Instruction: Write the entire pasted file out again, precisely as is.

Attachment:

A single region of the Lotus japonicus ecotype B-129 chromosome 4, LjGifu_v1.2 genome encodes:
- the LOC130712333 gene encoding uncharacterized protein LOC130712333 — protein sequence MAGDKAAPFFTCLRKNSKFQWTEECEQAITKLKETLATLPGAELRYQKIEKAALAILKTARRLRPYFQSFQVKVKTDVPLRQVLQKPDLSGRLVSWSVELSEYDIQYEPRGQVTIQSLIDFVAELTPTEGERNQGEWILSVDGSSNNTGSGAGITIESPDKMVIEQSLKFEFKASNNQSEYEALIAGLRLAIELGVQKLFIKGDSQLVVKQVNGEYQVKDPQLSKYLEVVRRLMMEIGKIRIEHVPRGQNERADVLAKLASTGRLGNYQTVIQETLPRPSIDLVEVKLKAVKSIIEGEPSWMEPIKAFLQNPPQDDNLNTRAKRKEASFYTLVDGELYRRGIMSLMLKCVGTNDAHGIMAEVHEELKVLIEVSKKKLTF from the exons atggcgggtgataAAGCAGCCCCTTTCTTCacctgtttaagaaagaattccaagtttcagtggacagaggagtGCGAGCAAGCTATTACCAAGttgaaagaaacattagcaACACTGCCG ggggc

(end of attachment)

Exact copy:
A single region of the Lotus japonicus ecotype B-129 chromosome 4, LjGifu_v1.2 genome encodes:
- the LOC130712333 gene encoding uncharacterized protein LOC130712333 — protein sequence MAGDKAAPFFTCLRKNSKFQWTEECEQAITKLKETLATLPGAELRYQKIEKAALAILKTARRLRPYFQSFQVKVKTDVPLRQVLQKPDLSGRLVSWSVELSEYDIQYEPRGQVTIQSLIDFVAELTPTEGERNQGEWILSVDGSSNNTGSGAGITIESPDKMVIEQSLKFEFKASNNQSEYEALIAGLRLAIELGVQKLFIKGDSQLVVKQVNGEYQVKDPQLSKYLEVVRRLMMEIGKIRIEHVPRGQNERADVLAKLASTGRLGNYQTVIQETLPRPSIDLVEVKLKAVKSIIEGEPSWMEPIKAFLQNPPQDDNLNTRAKRKEASFYTLVDGELYRRGIMSLMLKCVGTNDAHGIMAEVHEELKVLIEVSKKKLTF from the exons atggcgggtgataAAGCAGCCCCTTTCTTCacctgtttaagaaagaattccaagtttcagtggacagaggagtGCGAGCAAGCTATTACCAAGttgaaagaaacattagcaACACTGCCG ggggc